Simon Wong is the Principal of Pantheon Partners, L.P., a technology hedge fund based in New York City that focuses on longer-term product/industry cycles and turn-around situations where Pantheon fund managers believe their investments can outperform the market.
Prior to joining Pantheon in 2004, Simon was a partner at Sycamore Ventures, and previously worked in engineering and market capacities at Intel Corporation, and in venture capital and investment banking positions at various affiliates of James D. Wolfensohn, Inc.
We had the opportunity to ask Simon what his single highest conviction holding is in his hedge fund.
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Seeking Alpha (SA): What is the highest conviction stock position in your fund right now?
Simon Wong (SW): Our highest conviction stock position is Digital River (NASDAQ:DRIV-OLD). It is an enabler of e-Commerce solutions to companies in software, consumer electronics, computer/video games, and other markets. Its software e-Commerce solutions customers include Symantec (NASDAQ:SYMC), Microsoft (NASDAQ:MSFT), Adobe (NASDAQ:ADBE), Computer Associates (NASDAQ:CA), Nuance (NASDAQ:NUAN), and many other well-known companies in that market. Its services include the design and hosting of online stores, marketing services (such as search engine optimization and affiliate marketing), digital product delivery and product fulfillment, order/payment processing and fraud control, as well as tax collection/export control compliance services. DRIV provides electronic downloading services for digital delivery of software and payment services. In addition, it provides customer services in multiple languages to deal with any order related issues.
During the fourth quarter of 2009, DRIV announced that its largest customer, Symantec Corporation, has decided not to renew its contract, which will expire on June 30, 2010. Instead, Symantec will build its own in-house e-Commerce platform. This development caused the stock price of DRIV to decline significantly. We believe this presented a buying opportunity.
DRIV has also diversified its offering to include customers in consumer electronics, computer/video gaming and other industries. For example, DRIV’s online store and fulfillment solution is being used by companies like Electronic Arts and Ubisoft in gaming software, and Research in Motion, Samsung, Seagate, Pentax, and others in consumer products. For goods that require physical delivery, DRIV transmits instructions to third parties for physical fulfillment.
DRIV believes that its experience in providing a global platform for end-to-end outsourced e-Commerce is a significant differentiator. Many of its customers do not consider global payment processing, tax collection, product fulfillment and order-related customer services as their core expertise. Delivering e-Commerce solutions has been a very high growth and profitable business for DRIV. Between 2000 and 2006, the Company had annual growth rates ranging from around 30% to over 80% per year. After 2006, as Symantec’s contribution stagnated, DRIV’s growth slowed. However, its non-Symantec revenue continued to grow at over 20% per year until the recession of 2009. At the same time, DRIV has been able to achieve EBITDA margins in excess (sometimes well in excess) of 20% since 2000.
Symantec has been a large customer of DRIV for many years. In fact, Symantec accounted for over 45% of DRIV’s revenues back in 2006. However, since 2006, Symantec’s contribution as a percentage of DRIV’s total revenue has gradually declined. By September 2009, Symantec accounted for less than 30% of DRIV’s revenues. The loss of Symantec will cause a drop in DRIV’s revenue in its FY 2010. More significantly, because of the fixed costs inherent in this type of business, EBITDA margins will be negatively impacted even more severely. However, now that the loss of Symantec is reflected in the stock price, the key becomes how quickly and profitably will DRIV be able to grow its non-Symantec business.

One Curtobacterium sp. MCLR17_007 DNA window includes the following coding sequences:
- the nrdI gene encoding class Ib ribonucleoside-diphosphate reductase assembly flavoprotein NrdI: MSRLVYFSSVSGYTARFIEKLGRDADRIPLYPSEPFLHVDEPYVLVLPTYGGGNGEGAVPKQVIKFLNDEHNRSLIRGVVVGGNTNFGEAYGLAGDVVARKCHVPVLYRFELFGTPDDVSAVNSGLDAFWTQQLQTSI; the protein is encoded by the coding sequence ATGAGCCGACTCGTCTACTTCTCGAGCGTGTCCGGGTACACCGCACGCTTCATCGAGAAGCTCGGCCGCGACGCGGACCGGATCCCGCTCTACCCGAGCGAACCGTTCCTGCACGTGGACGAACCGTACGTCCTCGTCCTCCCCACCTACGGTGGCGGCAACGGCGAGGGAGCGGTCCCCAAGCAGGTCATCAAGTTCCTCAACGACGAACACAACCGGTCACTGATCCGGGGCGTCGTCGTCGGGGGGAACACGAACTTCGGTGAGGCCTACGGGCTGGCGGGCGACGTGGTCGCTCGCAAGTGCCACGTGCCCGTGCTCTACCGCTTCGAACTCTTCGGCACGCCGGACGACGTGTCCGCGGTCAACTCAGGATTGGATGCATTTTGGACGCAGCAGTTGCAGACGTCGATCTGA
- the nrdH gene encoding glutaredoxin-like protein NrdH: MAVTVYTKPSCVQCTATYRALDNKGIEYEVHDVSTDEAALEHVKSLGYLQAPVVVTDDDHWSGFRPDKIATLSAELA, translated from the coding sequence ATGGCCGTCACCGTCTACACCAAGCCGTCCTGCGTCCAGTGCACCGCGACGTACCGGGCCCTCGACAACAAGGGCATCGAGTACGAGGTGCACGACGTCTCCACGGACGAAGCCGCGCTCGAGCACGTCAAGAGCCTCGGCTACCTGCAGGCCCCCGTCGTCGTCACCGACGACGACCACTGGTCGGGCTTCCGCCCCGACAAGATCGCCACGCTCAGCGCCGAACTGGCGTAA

SA: Can you talk a bit about the industry/sector? How much is this an "industry pick" as opposed to a pure bottom-up pick?
SW: DRIV is both an industry sector and a bottom-up pick. The growth of e-Commerce is clearly a positive for DRIV. E-Commerce has continued to grow faster than the general economy. In the software arena, online electronic delivery of product has become an important means of product fulfillment. For example, Symantec mentioned in a recent conference call that 80% of its consumer revenues are fulfilled electronically. E-Commerce is also expected to grow rapidly in international markets, online gaming and new services such as software subscription. DRIV is also moving from its traditional business-to-consumer solutions to business-to-business solutions, especially for software companies that sell to small-medium sized businesses. This will open up new customer opportunities for the company.
In addition, many companies who sell consumer products are recognizing that the internet allows them a direct connection to their end-use customers without going through retail intermediaries. This allows them to market directly to their customers and perhaps as importantly, to offer support/maintenance services and to gain intelligence on customer preferences. While this has created “channel conflicts” with retailers, manufacturers also recognize that some retailers have been offering “store-brands” to compete with them. They recognize that a direct connection with consumers is necessary and this has helped DRIV grow its consumer business.
SA: How would you describe DRIV's competitive environment?
SW: DRIV operates in a very competitive field. It competes with in-house e-Commerce solutions and other third party solution providers. In the first category, IT consulting firms like Accenture (NYSE:ACN) and IBM Global Services (NYSE:IBM) create customized solutions for their clients, using proprietary software or tools from companies like Art Technology Group (ARTG). Numerous consultants offer search engine optimization to help channel traffic to clients’ website. In the outsourced arena, companies like GSI Commerce (NASDAQ:GSIC) provide similar services to those of DRIV, albeit with differences in industry sector focus. In specific areas such as payment services, companies like CyberSource (CYBS) and PayPal (NASDAQ:EBAY) offer out-sourced payment transaction services but not a complete end-to-end solution.
A number of other companies, such as Amazon.com (NASDAQ:AMZN) and United Parcel Services (NYSE:UPS) also offer e-Commerce and fulfillment services. While they are not directly competitive at this time, it is possible that these companies may develop software or services which compete directly with DRIV.
DRIV has a long history of providing reliable e-Commerce solutions. It has significant scale and operates in worldwide markets. In particular, DRIV has a very large presence in the electronic product distribution market for software vendors and video gaming companies. If it executes well, DRIV should be able to maintain a strong position in its markets.